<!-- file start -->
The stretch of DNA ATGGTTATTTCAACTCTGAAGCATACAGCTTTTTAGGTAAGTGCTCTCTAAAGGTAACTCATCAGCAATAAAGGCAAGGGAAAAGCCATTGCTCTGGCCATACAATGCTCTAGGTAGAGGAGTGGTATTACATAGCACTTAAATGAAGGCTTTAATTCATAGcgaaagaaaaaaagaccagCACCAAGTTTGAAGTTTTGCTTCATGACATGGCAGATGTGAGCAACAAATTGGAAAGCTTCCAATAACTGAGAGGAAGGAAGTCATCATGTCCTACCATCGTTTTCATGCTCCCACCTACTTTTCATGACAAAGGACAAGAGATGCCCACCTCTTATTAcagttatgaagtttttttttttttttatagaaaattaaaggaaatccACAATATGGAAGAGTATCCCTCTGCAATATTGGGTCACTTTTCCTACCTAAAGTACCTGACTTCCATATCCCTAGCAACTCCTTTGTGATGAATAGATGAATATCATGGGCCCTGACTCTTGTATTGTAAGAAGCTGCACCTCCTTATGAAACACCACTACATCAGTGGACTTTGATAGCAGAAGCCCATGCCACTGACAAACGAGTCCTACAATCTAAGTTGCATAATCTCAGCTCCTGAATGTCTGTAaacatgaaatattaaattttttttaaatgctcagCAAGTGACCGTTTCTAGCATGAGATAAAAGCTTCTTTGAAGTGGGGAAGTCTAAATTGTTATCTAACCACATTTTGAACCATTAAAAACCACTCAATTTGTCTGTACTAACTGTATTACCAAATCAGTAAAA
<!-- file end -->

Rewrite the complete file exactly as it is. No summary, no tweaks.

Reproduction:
The stretch of DNA ATGGTTATTTCAACTCTGAAGCATACAGCTTTTTAGGTAAGTGCTCTCTAAAGGTAACTCATCAGCAATAAAGGCAAGGGAAAAGCCATTGCTCTGGCCATACAATGCTCTAGGTAGAGGAGTGGTATTACATAGCACTTAAATGAAGGCTTTAATTCATAGcgaaagaaaaaaagaccagCACCAAGTTTGAAGTTTTGCTTCATGACATGGCAGATGTGAGCAACAAATTGGAAAGCTTCCAATAACTGAGAGGAAGGAAGTCATCATGTCCTACCATCGTTTTCATGCTCCCACCTACTTTTCATGACAAAGGACAAGAGATGCCCACCTCTTATTAcagttatgaagtttttttttttttttatagaaaattaaaggaaatccACAATATGGAAGAGTATCCCTCTGCAATATTGGGTCACTTTTCCTACCTAAAGTACCTGACTTCCATATCCCTAGCAACTCCTTTGTGATGAATAGATGAATATCATGGGCCCTGACTCTTGTATTGTAAGAAGCTGCACCTCCTTATGAAACACCACTACATCAGTGGACTTTGATAGCAGAAGCCCATGCCACTGACAAACGAGTCCTACAATCTAAGTTGCATAATCTCAGCTCCTGAATGTCTGTAaacatgaaatattaaattttttttaaatgctcagCAAGTGACCGTTTCTAGCATGAGATAAAAGCTTCTTTGAAGTGGGGAAGTCTAAATTGTTATCTAACCACATTTTGAACCATTAAAAACCACTCAATTTGTCTGTACTAACTGTATTACCAAATCAGTAAAA